by Larry Clarke
Although climate change may be somewhat controversial, nearly all of us agree that saving energy only makes good sense. Whether or not you believe that it helps the planet, it does save money. So reducing energy consumption is a reason
able goal for all facilities management professionals. BOMA — the Building Owners and Managers Association — recognizes that reducing energy consumption can help ROI and keep commercial rental properties more competitive. That’s why it was a driving force behind one of the major incentives for commercial building energy efficiency improvements: the tax deductions authorized by the Energy Policy Act of 2005 (EPAct 2005).
These tax deductions — implemented in Section 179D of the Internal Revenue Code — have been in effect since Jan. 1, 2006, and although no exact figures seem to be available, anecdotal evidence suggests that only a small percentage of eligible properties have taken advantage of this program. Many facility managers who are intelligent and knowledgeable about their businesses, still may not completely understand how the tax deductions work. And fewer still understood the ramifications for their own qualified projects. And now, finally, when the word about the 179D tax deductions is being more widely spread, the tax deductions for these energy-conserving projects are scheduled to expire on Dec. 31, 2013.
by Larry Clark
Because of the impending demise of the Section 179D benefits, last September a group of bi-partisan Senators introduced S. 3591. This legislation, known as the “Commercial Building Modernization Act,” would have extended the tax deductions for another three years, increased the maximum amount of the qualifying deduction to $3.00 per square foot (or, in the case of an older — great than 10 years — building, to $4.00 per square foot), and would have, for the first time, allowed private non-profits and Real Estate Investment Trusts to participate. Unfortunately, it died in the last session of Congress. As a replacement for the EPAct 2005 benefits, it was endorsed by such diverse groups as the National Association of Realtors, SMACNA, the Polyisocyanurate Insulation Manufacturers Association, and the National Electrical Contractors Association. Nevertheless, as of this writing it has still not been re-introduced, even though an analysis by the Natural Resources Defense Council, The Real Estate Roundtable, and the USGBC projected that passage of S. 3591 would result in more than 77,000 jobs being created.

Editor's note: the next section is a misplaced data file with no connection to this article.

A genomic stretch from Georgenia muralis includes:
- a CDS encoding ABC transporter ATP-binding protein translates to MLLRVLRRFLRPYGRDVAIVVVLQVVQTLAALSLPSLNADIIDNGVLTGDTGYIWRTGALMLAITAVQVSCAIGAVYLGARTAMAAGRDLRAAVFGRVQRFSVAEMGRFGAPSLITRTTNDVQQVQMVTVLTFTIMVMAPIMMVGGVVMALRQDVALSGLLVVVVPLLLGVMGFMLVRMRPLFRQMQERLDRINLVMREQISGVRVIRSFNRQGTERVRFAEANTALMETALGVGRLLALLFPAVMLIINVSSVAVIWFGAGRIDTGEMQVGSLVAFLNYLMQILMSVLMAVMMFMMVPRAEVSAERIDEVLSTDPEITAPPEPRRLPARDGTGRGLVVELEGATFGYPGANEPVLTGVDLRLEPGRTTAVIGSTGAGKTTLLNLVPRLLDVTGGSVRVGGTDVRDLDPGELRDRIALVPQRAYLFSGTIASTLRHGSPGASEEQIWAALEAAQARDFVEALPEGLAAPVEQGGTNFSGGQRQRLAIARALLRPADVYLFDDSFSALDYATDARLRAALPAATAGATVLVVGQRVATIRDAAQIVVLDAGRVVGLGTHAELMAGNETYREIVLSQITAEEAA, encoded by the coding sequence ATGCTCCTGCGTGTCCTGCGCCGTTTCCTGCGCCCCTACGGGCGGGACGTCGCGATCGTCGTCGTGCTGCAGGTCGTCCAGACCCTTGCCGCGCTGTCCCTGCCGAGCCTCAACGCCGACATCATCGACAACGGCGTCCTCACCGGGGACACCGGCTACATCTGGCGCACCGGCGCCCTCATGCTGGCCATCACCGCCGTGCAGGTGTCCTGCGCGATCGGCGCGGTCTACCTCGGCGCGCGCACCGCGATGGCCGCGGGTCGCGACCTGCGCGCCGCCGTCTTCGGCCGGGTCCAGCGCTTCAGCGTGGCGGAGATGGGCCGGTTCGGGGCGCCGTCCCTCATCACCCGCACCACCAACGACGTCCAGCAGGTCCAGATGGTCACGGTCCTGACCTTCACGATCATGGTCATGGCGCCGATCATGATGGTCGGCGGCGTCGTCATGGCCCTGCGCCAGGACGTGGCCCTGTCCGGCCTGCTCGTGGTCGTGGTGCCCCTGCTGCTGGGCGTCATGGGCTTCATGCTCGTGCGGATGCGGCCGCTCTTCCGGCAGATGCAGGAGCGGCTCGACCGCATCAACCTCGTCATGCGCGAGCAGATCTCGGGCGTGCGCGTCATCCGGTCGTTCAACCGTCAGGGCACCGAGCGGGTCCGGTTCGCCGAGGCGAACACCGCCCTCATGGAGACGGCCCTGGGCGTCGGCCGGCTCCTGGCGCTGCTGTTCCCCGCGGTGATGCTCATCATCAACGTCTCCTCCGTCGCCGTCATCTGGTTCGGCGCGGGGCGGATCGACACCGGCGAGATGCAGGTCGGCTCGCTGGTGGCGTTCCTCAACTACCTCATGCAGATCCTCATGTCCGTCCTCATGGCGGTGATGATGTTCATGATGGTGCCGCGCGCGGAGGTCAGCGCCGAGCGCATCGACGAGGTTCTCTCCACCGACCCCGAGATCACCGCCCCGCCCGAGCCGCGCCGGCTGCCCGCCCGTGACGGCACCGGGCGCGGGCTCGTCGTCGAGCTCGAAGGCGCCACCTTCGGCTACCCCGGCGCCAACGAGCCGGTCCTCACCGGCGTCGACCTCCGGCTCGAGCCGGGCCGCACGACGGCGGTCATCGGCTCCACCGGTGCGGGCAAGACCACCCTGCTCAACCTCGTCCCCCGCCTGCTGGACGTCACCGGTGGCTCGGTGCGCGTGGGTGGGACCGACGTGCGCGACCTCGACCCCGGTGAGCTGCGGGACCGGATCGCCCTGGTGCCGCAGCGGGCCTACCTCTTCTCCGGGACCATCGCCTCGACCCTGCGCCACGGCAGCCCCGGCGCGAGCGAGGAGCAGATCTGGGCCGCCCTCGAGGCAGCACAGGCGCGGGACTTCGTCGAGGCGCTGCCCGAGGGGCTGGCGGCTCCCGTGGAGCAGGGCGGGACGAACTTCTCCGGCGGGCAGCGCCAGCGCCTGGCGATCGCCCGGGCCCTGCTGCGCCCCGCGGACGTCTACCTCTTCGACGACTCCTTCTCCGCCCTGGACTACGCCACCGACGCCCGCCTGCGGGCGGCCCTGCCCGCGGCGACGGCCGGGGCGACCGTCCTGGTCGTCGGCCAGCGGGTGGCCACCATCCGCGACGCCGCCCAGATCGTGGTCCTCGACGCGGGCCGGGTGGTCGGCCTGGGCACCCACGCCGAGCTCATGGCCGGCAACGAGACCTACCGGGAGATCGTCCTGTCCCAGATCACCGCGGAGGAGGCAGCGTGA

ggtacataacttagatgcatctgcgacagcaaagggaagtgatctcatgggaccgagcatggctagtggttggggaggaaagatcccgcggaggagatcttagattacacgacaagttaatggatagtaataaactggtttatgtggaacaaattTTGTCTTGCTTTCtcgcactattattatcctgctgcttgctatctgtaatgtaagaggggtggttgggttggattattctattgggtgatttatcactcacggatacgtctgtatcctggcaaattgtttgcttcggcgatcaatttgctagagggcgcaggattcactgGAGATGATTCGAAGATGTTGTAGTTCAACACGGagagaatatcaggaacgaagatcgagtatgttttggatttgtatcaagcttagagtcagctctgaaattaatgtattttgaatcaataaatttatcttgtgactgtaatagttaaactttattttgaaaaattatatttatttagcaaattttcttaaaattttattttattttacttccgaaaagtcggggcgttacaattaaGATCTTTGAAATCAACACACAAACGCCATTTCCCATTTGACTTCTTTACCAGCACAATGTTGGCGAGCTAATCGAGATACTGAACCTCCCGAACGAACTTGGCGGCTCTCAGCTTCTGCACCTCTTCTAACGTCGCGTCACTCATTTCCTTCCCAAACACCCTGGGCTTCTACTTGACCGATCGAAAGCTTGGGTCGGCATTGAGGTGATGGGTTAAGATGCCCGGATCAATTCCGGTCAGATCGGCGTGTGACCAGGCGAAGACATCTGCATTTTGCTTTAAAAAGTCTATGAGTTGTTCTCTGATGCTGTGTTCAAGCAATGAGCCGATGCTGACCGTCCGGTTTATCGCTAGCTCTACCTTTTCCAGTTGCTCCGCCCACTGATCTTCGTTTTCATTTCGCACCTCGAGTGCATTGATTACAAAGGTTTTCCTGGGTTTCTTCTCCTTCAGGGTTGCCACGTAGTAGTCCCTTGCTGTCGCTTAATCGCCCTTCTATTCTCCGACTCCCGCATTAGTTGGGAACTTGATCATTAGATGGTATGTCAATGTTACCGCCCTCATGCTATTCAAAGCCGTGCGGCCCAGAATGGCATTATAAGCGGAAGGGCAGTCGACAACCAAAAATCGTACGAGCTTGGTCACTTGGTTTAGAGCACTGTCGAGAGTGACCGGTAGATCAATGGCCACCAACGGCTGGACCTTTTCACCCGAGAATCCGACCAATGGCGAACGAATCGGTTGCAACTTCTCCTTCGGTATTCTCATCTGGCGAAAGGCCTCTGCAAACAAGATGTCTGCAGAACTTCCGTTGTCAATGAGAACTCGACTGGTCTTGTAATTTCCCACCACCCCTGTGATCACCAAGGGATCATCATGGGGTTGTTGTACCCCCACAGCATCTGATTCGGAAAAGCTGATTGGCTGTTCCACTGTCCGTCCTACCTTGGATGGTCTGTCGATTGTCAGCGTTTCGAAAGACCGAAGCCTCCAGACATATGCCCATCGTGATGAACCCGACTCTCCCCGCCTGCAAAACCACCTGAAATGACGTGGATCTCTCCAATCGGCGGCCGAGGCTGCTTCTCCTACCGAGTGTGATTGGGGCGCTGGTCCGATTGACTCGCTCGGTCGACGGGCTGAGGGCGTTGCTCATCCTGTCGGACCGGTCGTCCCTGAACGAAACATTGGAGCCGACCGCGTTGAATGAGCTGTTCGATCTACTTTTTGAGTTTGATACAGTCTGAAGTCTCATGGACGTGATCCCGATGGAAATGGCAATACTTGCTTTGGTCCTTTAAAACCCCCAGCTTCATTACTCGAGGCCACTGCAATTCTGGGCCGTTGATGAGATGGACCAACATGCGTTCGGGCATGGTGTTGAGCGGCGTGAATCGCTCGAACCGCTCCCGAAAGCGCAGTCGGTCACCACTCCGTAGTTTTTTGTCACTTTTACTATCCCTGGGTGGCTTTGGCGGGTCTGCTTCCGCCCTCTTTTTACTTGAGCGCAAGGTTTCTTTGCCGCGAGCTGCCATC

The tax benefits of EPAct 2005 were intended to encourage energy efficiency in private sector commercial and government-owned buildings (for whatever reason, private non-profit property owners were never included), both new construction and existing buildings. It provides for tax deductions up to $1.80 per square foot for whole building performance and there are partial deductions for improvements in the areas of lighting, HVAC, and building envelope. For government buildings, the benefit can be allocated to the primary designer on the project (architect, engineer, or contractor).
The deductions are based on meeting performance, not prescriptive, requirements. Thanks to the Interim Lighting Rules, the lighting deduction is generally the easiest to obtain. Typical qualifying projects include warehouses (in South Florida, for example, a lighting retrofit of an unconditioned warehouse may actually qualify the property for the full $1.80 per square foot deduction); retail spaces that replace their existing lighting with LEDs; commercial office buildings with a lot of LEDs; hotels (although the standard is ASHRAE 90.1-2001, a hotel designed to the next version — ASHRAE 90.1-2004 — will automatically qualify for the full $0.60 per square foot lighting deduction); apartments, more than 3 stories (condos don’t qualify); and parking garages. Government buildings that can qualify for the allocation of the benefit to the primary designer include those owned by the federal government as well as any state or local governmental entity.